The first year I grow a particular plant, if I have to buy the seeds, I make sure to get the plant all the way to seed production, and save a whole lot of seeds, so that I can afford to practice the "STUN" method, and find out what the plant really is capable of.
 
pioneer
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Nicole-  tomatoes from seed are easy. Indoors.  But I think you are saying yours are starting outdoors?  I frequently get volunteers from a previous year after I've missed a fallen fruit. But I am in southern California and don't get hard frosts or snow.

I imagine you Do get these chilly conditions and need a bit more protection for your babies (seedlings to be). It is possible to create a row covering cloche by use of wire clothes hangers deconstructed and shaped into a "U", then running a heavy clear or semi clear plastic sheeting over them and held closed at the ends by some means. And if you have the space you can include a bottle of water inside to act as the overnight heat source.

Being accustomed to fruit trees that don't like super cold temperatures and knowing that I'm eventually going to live in a cold winter area, I've put some thought into how I might accomplish keeping such trees there. My initial answer is to build each tree its own giant cloche of pvc pipe as the framework and covering that. I still need to work out a few issues with this concept like a door, or will it be an annually constructed then pulled down for summer?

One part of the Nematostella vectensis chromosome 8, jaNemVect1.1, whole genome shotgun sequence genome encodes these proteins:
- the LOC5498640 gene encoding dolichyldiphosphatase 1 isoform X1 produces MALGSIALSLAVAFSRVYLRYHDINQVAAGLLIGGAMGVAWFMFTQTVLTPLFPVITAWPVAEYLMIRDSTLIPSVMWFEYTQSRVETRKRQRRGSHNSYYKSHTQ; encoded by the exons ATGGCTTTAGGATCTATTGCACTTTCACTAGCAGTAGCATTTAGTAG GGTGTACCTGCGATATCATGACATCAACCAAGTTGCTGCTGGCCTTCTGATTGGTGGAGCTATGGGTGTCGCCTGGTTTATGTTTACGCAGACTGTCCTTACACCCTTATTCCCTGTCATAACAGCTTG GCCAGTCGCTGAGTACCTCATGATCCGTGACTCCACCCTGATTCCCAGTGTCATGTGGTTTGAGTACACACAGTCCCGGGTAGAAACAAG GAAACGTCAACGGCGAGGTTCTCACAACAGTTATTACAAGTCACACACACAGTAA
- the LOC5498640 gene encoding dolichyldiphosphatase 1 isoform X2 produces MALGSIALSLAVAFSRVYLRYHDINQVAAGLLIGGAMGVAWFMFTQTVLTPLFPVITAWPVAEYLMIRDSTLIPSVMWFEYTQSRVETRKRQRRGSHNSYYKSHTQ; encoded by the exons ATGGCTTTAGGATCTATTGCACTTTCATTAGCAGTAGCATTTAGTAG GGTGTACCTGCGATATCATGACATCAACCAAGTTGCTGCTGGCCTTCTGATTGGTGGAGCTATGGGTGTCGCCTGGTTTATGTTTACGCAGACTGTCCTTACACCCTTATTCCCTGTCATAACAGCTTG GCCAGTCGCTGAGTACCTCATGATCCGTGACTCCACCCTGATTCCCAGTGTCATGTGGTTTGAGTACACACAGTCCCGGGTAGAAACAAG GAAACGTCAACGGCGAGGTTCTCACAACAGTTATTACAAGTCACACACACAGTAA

Thekla McDaniels
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sorry,I thought this was a thread on  extending growing season
 
pollinator
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Location: south-central ME, USA - zone 5a/4b
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Up north here in Maine, I've actually had great success using our old plastic juice bottles. I cut the bottom off and leave the cap on until the temps reach the upper 60s on a regular basis. I've been testing this for a few years now and found it works beautifully to speed up germination of all sorts of crops from cabbage and kale to squash and corn.

I have even ditched the need to start tomatoes indoors, which is FREAKING AMAZING here in Maine! After several years of testing, I've found tomatoes started direct-seed under a bottle cloche catch up to and surpass tomatoes transplanted by the first or second week of July most years and there's been no discernible difference in yields.